A Medieval Mass Grave at Sandbjerg
near Næstved in Denmark
Ever since the first fossil remains of australopithecines were discovered, we humans have speculated whether certain lesions on bones are evidence of aggression between individuals throughout the stages of our evolution. A few holes in the skull of an Australopithecus africanus from South Africa were initially interpreted as evidence of violence committed by other australopithecines. Some of our oldest ancestors were therefore seen as ‘killer-apes’. Later on however, Bob Brain, a distinguished South African professor of anatomy, suggested that the holes matched puncture-holes made by the canines of a leopard. Our ancestors were therefore no longer considered to be aggressive killers, but vulnerable victims of the many roaming wild carnivores (Brain 1972).
Similarly, our view of aggression among the Neanderthals has gone through several stages of interpretation which mostly reflect the changing political and philosophical ways of thinking. At times, especially during periods of unrest and battle, the Neanderthals were seen and illustrated as aggressive creatures, whereas in other periods, i.e., the 1960s, they were mainly seen as peaceful, harmless ‘hippie-like’ individuals (Trinkaus and Shipman 1992). Our own perception of our ‘natural instincts’ changes: in war they are used as an excuse for man’s cruelty to man. These fluctuations in perception run parallel to the endless discussions on how nature and culture influence human behaviour and their levels of aggression. There are many ways of studying patterns of human aggression and violence and wars of the past. One way is to study the remains of bones; but once again the interpretation of lesions on bones is crucial when drawing decisive conclusions.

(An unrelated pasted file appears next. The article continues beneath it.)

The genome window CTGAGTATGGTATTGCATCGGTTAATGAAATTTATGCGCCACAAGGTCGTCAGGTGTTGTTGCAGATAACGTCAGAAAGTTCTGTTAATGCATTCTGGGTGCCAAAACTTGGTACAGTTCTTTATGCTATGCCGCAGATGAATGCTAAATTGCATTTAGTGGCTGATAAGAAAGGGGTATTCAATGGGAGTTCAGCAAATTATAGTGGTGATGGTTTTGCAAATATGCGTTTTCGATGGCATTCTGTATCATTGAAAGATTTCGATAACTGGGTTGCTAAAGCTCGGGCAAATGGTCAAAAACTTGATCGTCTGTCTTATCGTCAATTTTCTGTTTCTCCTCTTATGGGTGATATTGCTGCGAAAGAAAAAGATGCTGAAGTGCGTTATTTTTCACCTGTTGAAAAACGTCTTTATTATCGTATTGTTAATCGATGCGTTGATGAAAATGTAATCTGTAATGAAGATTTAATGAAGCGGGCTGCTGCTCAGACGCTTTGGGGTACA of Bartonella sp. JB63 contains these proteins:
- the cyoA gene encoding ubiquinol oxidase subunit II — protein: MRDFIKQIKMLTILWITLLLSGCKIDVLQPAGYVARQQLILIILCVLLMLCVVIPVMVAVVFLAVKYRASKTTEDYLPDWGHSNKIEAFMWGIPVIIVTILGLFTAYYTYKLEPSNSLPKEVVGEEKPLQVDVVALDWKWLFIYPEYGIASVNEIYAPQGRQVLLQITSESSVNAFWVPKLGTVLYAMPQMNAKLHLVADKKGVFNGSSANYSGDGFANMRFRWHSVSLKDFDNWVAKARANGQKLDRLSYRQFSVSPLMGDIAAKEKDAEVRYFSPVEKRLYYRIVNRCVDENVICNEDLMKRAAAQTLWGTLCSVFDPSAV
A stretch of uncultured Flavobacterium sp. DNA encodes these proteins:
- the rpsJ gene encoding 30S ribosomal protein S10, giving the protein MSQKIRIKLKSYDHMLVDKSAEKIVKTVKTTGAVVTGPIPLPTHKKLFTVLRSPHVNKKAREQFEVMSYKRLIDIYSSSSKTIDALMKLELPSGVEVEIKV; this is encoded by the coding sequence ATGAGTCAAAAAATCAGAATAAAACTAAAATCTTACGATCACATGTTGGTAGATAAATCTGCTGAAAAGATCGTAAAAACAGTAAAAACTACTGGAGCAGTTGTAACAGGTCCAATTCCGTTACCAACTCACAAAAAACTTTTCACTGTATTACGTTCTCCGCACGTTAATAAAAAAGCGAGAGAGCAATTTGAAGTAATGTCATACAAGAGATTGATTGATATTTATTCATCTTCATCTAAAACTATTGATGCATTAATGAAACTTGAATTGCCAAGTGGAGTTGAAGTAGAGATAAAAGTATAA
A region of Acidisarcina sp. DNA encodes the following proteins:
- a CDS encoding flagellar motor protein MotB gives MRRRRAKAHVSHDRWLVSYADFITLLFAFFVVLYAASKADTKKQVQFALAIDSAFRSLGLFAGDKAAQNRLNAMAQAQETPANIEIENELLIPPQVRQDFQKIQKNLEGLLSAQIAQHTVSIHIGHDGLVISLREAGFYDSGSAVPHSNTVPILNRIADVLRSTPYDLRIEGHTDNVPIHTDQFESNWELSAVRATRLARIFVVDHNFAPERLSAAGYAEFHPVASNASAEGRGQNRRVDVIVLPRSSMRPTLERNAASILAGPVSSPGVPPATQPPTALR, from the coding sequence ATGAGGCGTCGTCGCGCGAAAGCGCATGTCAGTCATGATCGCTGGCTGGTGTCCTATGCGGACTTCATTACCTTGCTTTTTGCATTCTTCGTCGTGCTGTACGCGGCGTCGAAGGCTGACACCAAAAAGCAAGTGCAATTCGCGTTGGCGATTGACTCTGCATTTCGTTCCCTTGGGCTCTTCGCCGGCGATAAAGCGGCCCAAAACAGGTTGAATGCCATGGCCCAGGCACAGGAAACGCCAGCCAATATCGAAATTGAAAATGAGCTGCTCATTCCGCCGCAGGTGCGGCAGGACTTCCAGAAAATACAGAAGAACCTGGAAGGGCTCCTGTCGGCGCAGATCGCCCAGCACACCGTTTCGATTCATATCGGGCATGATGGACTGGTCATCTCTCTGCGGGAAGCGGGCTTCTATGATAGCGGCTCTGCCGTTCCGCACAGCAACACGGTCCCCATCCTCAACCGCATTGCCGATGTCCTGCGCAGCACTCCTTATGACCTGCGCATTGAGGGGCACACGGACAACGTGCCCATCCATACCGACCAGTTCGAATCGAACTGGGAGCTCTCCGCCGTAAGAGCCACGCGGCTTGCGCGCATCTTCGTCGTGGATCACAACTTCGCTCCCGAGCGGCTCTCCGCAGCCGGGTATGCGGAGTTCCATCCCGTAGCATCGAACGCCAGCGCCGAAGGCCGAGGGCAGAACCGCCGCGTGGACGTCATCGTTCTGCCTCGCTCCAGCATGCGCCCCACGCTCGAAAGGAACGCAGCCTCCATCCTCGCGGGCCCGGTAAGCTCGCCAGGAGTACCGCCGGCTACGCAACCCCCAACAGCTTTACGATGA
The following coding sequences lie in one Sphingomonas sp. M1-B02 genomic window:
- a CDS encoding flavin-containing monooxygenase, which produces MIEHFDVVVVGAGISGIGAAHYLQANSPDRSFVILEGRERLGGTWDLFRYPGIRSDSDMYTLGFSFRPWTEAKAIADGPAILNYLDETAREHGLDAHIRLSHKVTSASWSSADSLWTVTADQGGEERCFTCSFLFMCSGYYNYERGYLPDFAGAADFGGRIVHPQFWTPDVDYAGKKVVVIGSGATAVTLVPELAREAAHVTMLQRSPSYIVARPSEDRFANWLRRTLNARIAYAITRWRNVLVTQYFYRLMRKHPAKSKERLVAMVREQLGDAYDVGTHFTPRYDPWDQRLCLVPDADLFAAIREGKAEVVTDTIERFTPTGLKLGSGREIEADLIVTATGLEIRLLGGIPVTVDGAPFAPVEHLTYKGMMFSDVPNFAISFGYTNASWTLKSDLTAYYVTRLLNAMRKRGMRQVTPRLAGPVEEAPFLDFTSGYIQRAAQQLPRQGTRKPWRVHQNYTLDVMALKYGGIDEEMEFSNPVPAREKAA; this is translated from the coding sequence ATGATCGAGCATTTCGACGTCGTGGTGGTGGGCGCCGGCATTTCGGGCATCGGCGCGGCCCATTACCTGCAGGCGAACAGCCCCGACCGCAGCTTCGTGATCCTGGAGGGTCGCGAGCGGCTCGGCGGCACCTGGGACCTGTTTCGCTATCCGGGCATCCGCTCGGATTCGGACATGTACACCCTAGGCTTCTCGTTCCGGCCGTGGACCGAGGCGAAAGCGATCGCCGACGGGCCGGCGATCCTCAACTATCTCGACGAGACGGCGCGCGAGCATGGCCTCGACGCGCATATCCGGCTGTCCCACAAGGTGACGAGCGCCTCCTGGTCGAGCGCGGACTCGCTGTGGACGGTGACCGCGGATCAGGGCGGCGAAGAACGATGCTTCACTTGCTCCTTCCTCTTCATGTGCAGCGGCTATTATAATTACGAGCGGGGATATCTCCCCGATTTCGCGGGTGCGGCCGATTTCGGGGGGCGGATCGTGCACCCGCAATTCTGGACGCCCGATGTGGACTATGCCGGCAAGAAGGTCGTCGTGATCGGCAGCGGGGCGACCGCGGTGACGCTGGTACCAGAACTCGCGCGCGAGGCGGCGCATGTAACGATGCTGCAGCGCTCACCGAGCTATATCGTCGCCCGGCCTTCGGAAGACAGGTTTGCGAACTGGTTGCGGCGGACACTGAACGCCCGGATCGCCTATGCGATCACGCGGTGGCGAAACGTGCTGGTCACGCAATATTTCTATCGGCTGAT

Mass graves or individual graves situated outside a cemetery may indicate an unusual preceding event. If the remaining skeletal material is well preserved lesions, fractures and abnormalities of the bones may reveal the nature of the event. However, the discovery of a mass grave does not necessarily mean that a war was waged in the vicinity. It is well known that victims of various epidemics, such as plague, cholera etc. were buried in mass graves as well. Such graves contain a majority of the remains of children and old people, whereas young individuals, who supposedly have the strongest immune systems, had a better chance of recovery. The demographic pattern in a mass grave may therefore reflect that part of a population succumbed to a disease which does not necessarily leave any visible traces on the bones of a skeleton.
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Publication information: Book title: Warfare and Society: Archaeological and Social Anthropological Perspectives. Contributors: Ton Otto - Editor, Henrik Thrane - Editor, Helle Vandkilde - Editor. Publisher: Aarhus University Press. Place of publication: Aarhus, Denmark. Publication year: 2006. Page number: 305.